Otis Redding’s Legacy: A Q&A with Karla Redding-Andrews

The Otis Redding Foundation, located in Macon, GA, continues to honor the late “Try a Little Tenderness” singer’s legacy in profound ways by offering opportunities for both the public — and the next generation of youth interested in music.

Statesboro, GA may be slightly off the beaten path, but it harbors a must-see treasure. On May 6, 2019, the Museum on Main held an opening reception for its latest exhibit, Beyond the Spotlight: Otis Redding, His Family, Music, and Legacy. The museum, housed inside the Statesboro Convention and Visitors Bureau (SCVB), will run the exhibit through April 17, 2020. Recently, the singer’s daughter, Karla Redding-Andrews, graciously gave Culture Sonar further insight into her father’s legacy, the exhibit, and the Otis Redding Foundation’s programs.

Related: “The Beginning of Otis Redding”

First of all, thanks for the interview.  How are you and your family doing?

Thank you for reaching out! The family is doing great – we’re all very busy right now with both the Foundation and the business of Otis Redding, looking forward to some big projects relating to the Foundation and the estate of Otis Redding in the next few years.

Recently, students from your alma mater – Georgia Southern University – helped members of the Otis Redding Foundation in curating the “Beyond the Spotlight” exhibit.  Artifacts include your father’s touring bandstand and his triple-platinum record for “Sitting On the Dock of the Bay.” What can you tell us about how the items were selected?

I am a proud alumnus of Georgia Southern, and served on the university’s Board of Alumni, not to mention my son, Jarred, is a student there now. I am always in contact with the school. Otis Redding performed at Georgia Southern in October 1965. We have been talking for some time about having something Otis Redding-related created through the university, and we finally worked out this project. I worked closely with the students to select memorabilia that told the story of my father, other than his music, reflecting what he did off the road and outside of the studio.

The Otis Redding Music Camp sounds like a fantastic place for those wanting to develop their skills, especially when so many schools today have cut back on music programs.  Tell us more about the mission and opportunities.

Otis Music Camp started 12 years ago with a handful of campers and a few coaches and has grown every year. This year, 75 spots filled in record time, with a robust waiting list. The Otis Music Camp covers every aspect of the music industry, from songwriting and recording to publishing and performance, with instrumentation in every area, guitars, drums, violins, saxophones, pianos, and everything in between. Every genre imaginable is covered, and the students collaborate and cross-pollinate in genres. The campers are ages 12-18, and their experience range from never having picked up an instrument to having taken lessons since they were toddlers. But they all work together and have the most amazing experiences.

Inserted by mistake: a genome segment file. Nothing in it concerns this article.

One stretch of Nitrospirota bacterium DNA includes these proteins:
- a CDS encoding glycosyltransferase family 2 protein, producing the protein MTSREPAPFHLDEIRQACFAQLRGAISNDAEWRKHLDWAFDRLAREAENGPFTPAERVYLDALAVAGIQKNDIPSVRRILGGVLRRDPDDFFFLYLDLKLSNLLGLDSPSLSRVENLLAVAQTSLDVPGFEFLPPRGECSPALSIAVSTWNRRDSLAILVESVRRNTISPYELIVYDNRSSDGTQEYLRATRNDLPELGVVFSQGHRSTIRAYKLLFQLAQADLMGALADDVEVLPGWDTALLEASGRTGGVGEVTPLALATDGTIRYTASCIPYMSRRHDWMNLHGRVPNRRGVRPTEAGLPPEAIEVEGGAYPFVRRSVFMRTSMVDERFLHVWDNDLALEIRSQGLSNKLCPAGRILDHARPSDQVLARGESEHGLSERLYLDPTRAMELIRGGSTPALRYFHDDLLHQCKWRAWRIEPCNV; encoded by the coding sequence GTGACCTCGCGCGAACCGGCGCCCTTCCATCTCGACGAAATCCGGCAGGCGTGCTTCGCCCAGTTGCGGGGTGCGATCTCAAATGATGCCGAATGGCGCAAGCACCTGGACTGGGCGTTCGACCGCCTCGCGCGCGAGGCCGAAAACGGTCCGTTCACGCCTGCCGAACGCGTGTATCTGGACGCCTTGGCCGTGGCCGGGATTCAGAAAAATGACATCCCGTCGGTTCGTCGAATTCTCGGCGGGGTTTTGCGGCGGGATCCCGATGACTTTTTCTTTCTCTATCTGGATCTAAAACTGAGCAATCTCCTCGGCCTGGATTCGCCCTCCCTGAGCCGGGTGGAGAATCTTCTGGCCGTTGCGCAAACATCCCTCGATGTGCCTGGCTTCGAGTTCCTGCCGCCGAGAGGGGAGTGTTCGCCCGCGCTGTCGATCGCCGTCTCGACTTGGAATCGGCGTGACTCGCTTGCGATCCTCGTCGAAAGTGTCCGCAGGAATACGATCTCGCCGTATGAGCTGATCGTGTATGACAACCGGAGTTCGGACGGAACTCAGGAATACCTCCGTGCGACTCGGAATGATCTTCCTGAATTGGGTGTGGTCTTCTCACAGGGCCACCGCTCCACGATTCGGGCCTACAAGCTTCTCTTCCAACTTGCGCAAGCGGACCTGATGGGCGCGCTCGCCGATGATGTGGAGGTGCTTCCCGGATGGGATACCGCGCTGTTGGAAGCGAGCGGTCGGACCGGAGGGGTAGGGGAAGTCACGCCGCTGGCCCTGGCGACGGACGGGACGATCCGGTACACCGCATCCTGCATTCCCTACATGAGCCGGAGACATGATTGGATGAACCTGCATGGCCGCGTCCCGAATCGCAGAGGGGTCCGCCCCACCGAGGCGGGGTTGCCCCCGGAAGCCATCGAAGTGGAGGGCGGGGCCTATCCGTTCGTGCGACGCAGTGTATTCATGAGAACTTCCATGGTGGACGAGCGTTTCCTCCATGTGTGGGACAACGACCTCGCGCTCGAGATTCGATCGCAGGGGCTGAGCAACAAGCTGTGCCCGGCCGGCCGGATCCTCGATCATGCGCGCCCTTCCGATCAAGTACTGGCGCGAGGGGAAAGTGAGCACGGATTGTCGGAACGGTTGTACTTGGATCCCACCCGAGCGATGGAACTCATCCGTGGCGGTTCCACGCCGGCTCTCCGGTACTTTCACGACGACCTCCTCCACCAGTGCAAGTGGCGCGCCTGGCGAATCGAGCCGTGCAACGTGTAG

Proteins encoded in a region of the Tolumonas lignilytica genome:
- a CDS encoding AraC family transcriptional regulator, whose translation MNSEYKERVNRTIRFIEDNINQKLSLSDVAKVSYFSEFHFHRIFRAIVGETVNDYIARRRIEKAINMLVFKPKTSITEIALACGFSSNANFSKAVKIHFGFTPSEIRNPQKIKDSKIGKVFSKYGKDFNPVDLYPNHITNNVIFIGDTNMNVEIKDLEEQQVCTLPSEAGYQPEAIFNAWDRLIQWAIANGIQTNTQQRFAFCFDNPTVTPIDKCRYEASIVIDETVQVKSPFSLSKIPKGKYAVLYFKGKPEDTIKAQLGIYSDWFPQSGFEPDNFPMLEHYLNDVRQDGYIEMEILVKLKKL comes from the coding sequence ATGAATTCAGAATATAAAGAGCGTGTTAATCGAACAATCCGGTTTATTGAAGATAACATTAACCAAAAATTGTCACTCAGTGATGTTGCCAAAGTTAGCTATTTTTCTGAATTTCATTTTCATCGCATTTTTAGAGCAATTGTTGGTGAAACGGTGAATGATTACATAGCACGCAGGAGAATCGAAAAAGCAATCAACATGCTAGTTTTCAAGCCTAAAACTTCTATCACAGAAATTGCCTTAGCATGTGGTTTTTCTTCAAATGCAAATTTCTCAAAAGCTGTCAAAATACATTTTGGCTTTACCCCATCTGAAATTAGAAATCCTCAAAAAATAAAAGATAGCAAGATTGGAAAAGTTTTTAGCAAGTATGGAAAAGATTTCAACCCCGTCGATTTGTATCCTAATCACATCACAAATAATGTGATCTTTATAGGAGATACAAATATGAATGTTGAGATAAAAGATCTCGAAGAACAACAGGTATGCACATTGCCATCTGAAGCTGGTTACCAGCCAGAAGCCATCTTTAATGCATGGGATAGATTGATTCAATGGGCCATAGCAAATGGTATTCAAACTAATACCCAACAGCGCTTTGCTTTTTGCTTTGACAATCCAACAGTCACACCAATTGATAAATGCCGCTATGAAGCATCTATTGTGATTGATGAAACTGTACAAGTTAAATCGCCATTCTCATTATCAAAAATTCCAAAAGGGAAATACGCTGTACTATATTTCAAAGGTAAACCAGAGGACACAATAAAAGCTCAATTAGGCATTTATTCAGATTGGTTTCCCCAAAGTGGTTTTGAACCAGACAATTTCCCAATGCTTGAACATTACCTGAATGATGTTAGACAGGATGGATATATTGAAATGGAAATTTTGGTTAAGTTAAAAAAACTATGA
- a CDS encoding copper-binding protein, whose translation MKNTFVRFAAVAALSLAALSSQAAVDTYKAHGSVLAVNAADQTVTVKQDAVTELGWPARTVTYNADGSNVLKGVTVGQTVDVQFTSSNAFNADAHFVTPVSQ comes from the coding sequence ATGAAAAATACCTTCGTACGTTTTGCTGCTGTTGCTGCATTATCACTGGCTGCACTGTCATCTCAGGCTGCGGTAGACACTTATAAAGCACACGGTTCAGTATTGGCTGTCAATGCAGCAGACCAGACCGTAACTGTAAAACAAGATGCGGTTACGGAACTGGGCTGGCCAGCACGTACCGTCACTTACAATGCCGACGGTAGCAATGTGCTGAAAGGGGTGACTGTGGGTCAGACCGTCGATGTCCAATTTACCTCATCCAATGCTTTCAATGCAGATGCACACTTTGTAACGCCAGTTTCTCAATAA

According to www.otisreddingfoundation.org, you’ll be offering a “We Write the Songs” workshop, geared towards strengthening songwriting abilities. Is that still in the works?

The first workshop session was a requirement for new students attending the Otis Music Camp, as a way of introducing them to the concepts of songwriting. The workshop will continue in the fall.

Your father chose to stay in Georgia at the Big “O” Ranch during a time when many artists were flocking to Hollywood.  What can you share about the ranch and any special memories?

Otis Redding was really a country boy. He loved to farm, fish, and hunt. And finding the property of the Big “O” Ranch was a dream come true for him, although, according to my mother, being that far out in a rural area, was not her favorite choice at the time. But today, it remains her heaven on earth. Prior to my father’s death, there were gardens with fresh vegetables on approximately 10 acres. The ranch had black Angus cattle, chickens, and pigs, all raised for market sale. When home, my father’s favorite time was to garden and ride horses. Because of this love of the property, he had planned to add a landing strip at the ranch, so he could travel to performances and immediately return home, thus probably the reason my mother had him buried on the property he loved so much.

Related: “The Timeless Charms of ‘Otis Blue'”

Is there anything else regarding your father, the foundation or any upcoming events we should be aware of?

Students from the Foundation will be taking part in a number of events coming up, including Georgia On Mind (the annual Georgia Music Foundation fundraiser at the Ryman Auditorium in Nashville) on July 17, and the Arts & Kids Festival at Bragg Jam in Macon on July 27. Camp DREAM will take place again in the fall. It is a music and arts camp for ages 5-11. Then for the holidays, we will once again have our concert O’Tis The Season, which showcases the students alongside special celebrity guests. Coming up in 2020, we will be hosting An Evening of Respect Tribute Celebration in honor of Otis Redding, which also acts as a fundraiser for the Otis Redding Foundation.

-Sharon Oliver

Photo Credit: This public domain image is courtesy of Stax Records.

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2 comments on “Otis Redding’s Legacy: A Q&A with Karla Redding-Andrews

  1. I have yet to find a singer I find to be singing from the heart as Otis Redding did. Cigarettes and Coffee the top of his songs to me. To me it touches the part of someone getting up very early while the world is still sleeping, a hot cup of coffee and the first cigarette of the new day. Perfect.

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